Dance as therapy: Movement and music as a source of healing

Dance as therapy: Movement and music as a source of healing
Dance therapy is a highly beneficial way to work through emotional and physical challenges. Read on to find out how dance therapy can help you:

Movement is a highly effective way to trigger healthy releases of natural, feel-good hormones in the body, which are known as endorphins. These endorphins, which give you a sense of relaxation, contentment, and wellbeing, also help the body to concentrate better, achieve regular sleeping patterns, have increased energy levels and have a higher level of resilience towards emotional and mental stressors that may come your way in the future.

Dance Movement Therapy (DMT) is defined as the psychotherapeutic use of dance and movement to support emotional, intellectual, and motor skills in the body. There is no specific form of dance or type of movement required and each DMT therapist can vary their movement style according to their class’s needs and tastes. DMT classes can range from traditional disciplines of dance like ballroom dancing to more alternative forms of dance such as free dance or interpretive dance.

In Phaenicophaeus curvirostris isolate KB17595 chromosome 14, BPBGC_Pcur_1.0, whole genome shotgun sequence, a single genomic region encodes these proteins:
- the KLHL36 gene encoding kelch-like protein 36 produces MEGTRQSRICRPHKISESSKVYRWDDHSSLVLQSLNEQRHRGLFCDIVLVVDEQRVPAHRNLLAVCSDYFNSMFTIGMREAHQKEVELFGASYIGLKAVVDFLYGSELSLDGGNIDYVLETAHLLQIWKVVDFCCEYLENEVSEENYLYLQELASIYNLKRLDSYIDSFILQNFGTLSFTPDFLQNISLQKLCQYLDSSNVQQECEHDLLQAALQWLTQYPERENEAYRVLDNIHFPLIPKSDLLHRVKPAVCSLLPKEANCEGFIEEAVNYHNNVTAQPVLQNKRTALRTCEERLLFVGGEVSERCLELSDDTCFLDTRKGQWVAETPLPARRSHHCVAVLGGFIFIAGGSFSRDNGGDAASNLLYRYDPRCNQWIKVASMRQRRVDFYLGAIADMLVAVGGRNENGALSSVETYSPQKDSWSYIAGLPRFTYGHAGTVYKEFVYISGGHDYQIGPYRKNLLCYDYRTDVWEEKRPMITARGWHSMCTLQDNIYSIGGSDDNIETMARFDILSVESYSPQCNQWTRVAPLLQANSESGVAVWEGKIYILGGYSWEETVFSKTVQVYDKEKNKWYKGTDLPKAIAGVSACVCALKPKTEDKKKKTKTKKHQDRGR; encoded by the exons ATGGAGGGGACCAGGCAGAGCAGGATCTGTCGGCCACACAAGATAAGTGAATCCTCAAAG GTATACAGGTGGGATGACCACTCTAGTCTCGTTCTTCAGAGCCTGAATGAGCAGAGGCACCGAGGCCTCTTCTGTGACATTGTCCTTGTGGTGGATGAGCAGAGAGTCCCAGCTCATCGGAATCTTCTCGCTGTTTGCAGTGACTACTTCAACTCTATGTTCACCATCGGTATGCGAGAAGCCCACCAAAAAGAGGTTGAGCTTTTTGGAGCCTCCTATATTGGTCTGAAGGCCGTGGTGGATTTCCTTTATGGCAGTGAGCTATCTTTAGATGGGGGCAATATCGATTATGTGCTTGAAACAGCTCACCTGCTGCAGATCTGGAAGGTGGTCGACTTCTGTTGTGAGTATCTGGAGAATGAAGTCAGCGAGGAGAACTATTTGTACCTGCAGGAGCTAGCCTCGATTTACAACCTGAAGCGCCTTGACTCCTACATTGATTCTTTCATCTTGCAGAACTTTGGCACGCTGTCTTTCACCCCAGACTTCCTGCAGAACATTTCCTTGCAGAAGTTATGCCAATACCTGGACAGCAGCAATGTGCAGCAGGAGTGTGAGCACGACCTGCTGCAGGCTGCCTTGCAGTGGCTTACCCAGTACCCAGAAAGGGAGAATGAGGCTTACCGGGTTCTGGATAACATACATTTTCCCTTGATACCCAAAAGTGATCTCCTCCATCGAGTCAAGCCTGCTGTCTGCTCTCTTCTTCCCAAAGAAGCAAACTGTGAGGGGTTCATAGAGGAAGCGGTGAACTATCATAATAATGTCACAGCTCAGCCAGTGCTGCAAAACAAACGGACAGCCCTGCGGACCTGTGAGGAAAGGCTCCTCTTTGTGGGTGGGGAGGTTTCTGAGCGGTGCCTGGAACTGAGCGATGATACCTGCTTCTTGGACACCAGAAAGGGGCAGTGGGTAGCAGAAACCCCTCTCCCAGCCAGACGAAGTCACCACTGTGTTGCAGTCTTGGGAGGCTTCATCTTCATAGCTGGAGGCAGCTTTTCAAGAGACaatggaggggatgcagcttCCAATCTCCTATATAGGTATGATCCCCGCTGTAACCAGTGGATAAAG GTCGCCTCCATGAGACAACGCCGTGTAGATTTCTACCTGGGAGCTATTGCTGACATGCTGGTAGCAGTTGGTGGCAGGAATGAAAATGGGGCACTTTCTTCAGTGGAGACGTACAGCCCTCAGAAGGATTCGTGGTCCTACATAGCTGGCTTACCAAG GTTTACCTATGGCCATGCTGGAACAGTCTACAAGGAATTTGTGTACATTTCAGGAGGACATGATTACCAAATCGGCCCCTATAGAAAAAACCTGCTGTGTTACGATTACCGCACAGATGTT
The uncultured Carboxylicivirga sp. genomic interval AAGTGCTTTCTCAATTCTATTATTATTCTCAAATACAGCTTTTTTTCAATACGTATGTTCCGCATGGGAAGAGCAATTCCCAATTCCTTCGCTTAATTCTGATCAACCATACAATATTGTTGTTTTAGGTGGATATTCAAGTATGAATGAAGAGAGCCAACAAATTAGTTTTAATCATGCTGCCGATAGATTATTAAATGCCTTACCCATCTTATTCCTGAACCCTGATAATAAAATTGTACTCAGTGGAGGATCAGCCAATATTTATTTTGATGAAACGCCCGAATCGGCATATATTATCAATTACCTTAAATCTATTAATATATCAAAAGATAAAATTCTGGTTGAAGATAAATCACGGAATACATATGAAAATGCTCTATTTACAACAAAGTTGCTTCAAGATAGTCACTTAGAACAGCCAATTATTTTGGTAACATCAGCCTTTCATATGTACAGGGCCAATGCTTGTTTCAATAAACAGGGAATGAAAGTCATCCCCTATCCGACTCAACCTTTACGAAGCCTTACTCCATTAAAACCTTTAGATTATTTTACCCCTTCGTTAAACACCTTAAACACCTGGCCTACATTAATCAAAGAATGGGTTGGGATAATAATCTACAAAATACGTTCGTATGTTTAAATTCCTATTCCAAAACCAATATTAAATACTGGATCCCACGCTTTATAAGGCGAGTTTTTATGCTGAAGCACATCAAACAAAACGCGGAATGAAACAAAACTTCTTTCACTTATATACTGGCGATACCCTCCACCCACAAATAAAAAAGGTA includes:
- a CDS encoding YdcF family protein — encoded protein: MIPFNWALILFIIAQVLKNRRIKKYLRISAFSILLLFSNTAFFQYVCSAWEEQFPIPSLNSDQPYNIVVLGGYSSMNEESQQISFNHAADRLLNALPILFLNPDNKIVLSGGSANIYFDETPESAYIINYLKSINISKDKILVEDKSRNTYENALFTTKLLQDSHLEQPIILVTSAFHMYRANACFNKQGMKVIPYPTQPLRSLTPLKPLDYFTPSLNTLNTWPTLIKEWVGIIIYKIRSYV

DMT differs from regular dance classes along several lines. In DMT, movement is used to communicate unconscious and conscious emotions and turmoil. The therapist guides the class, interprets, and generates conversations regarding the quality, pace, and character of the patient’s movements.

Some specific techniques used in DMT include mirroring and the use of metaphors during dance. During mirroring, the therapist and other patients will copy a specific patient's movements in an effort to show empathy with the others. Mirroring is an effective way to validate the emotions of other patients in the class and build connections and support networks between patients in the DMT class.

Metaphors in the DMT class are also an effective way to help patients express emotions and mental struggles. Therapists may ask their patients to dance with a heavy object to physically express the weight of carrying trauma or emotional pain. Another example of a dance metaphor is a white flag, which patients may be asked to dance with to physically embody surrender and letting go of past experiences.